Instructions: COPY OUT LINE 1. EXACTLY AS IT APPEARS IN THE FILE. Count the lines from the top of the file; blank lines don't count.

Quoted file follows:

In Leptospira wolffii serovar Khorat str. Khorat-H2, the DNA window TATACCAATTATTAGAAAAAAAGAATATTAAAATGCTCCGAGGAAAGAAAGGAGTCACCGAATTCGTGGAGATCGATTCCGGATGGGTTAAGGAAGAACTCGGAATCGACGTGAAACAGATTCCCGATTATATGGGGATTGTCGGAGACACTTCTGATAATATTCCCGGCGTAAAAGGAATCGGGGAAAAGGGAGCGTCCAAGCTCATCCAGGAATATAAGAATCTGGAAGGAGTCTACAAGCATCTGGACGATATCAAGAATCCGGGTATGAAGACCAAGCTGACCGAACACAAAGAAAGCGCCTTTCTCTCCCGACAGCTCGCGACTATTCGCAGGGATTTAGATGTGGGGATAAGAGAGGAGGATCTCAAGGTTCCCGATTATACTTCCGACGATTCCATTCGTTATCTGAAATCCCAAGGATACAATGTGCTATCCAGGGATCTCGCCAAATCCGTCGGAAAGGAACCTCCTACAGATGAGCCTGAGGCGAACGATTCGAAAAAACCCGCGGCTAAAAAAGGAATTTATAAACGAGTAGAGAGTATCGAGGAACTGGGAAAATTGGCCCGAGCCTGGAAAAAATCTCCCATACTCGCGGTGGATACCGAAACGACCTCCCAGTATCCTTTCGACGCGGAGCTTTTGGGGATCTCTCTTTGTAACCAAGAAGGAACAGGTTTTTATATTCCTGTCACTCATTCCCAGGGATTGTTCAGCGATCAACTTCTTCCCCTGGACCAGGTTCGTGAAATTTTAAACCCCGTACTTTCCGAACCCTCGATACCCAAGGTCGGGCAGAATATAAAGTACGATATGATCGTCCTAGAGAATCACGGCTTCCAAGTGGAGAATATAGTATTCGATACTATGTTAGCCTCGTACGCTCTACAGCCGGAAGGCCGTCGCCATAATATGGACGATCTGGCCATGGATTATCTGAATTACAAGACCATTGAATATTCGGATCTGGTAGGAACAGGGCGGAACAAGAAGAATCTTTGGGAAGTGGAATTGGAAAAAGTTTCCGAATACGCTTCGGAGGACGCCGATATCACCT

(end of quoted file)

In Leptospira wolffii serovar Khorat str. Khorat-H2, the DNA window TATACCAATTATTAGAAAAAAAGAATATTAAAATGCTCCGAGGAAAGAAAGGAGTCACCGAATTCGTGGAGATCGATTCCGGATGGGTTAAGGAAGAACTCGGAATCGACGTGAAACAGATTCCCGATTATATGGGGATTGTCGGAGACACTTCTGATAATATTCCCGGCGTAAAAGGAATCGGGGAAAAGGGAGCGTCCAAGCTCATCCAGGAATATAAGAATCTGGAAGGAGTCTACAAGCATCTGGACGATATCAAGAATCCGGGTATGAAGACCAAGCTGACCGAACACAAAGAAAGCGCCTTTCTCTCCCGACAGCTCGCGACTATTCGCAGGGATTTAGATGTGGGGATAAGAGAGGAGGATCTCAAGGTTCCCGATTATACTTCCGACGATTCCATTCGTTATCTGAAATCCCAAGGATACAATGTGCTATCCAGGGATCTCGCCAAATCCGTCGGAAAGGAACCTCCTACAGATGAGCCTGAGGCGAACGATTCGAAAAAACCCGCGGCTAAAAAAGGAATTTATAAACGAGTAGAGAGTATCGAGGAACTGGGAAAATTGGCCCGAGCCTGGAAAAAATCTCCCATACTCGCGGTGGATACCGAAACGACCTCCCAGTATCCTTTCGACGCGGAGCTTTTGGGGATCTCTCTTTGTAACCAAGAAGGAACAGGTTTTTATATTCCTGTCACTCATTCCCAGGGATTGTTCAGCGATCAACTTCTTCCCCTGGACCAGGTTCGTGAAATTTTAAACCCCGTACTTTCCGAACCCTCGATACCCAAGGTCGGGCAGAATATAAAGTACGATATGATCGTCCTAGAGAATCACGGCTTCCAAGTGGAGAATATAGTATTCGATACTATGTTAGCCTCGTACGCTCTACAGCCGGAAGGCCGTCGCCATAATATGGACGATCTGGCCATGGATTATCTGAATTACAAGACCATTGAATATTCGGATCTGGTAGGAACAGGGCGGAACAAGAAGAATCTTTGGGAAGTGGAATTGGAAAAAGTTTCCGAATACGCTTCGGAGGACGCCGATATCACCT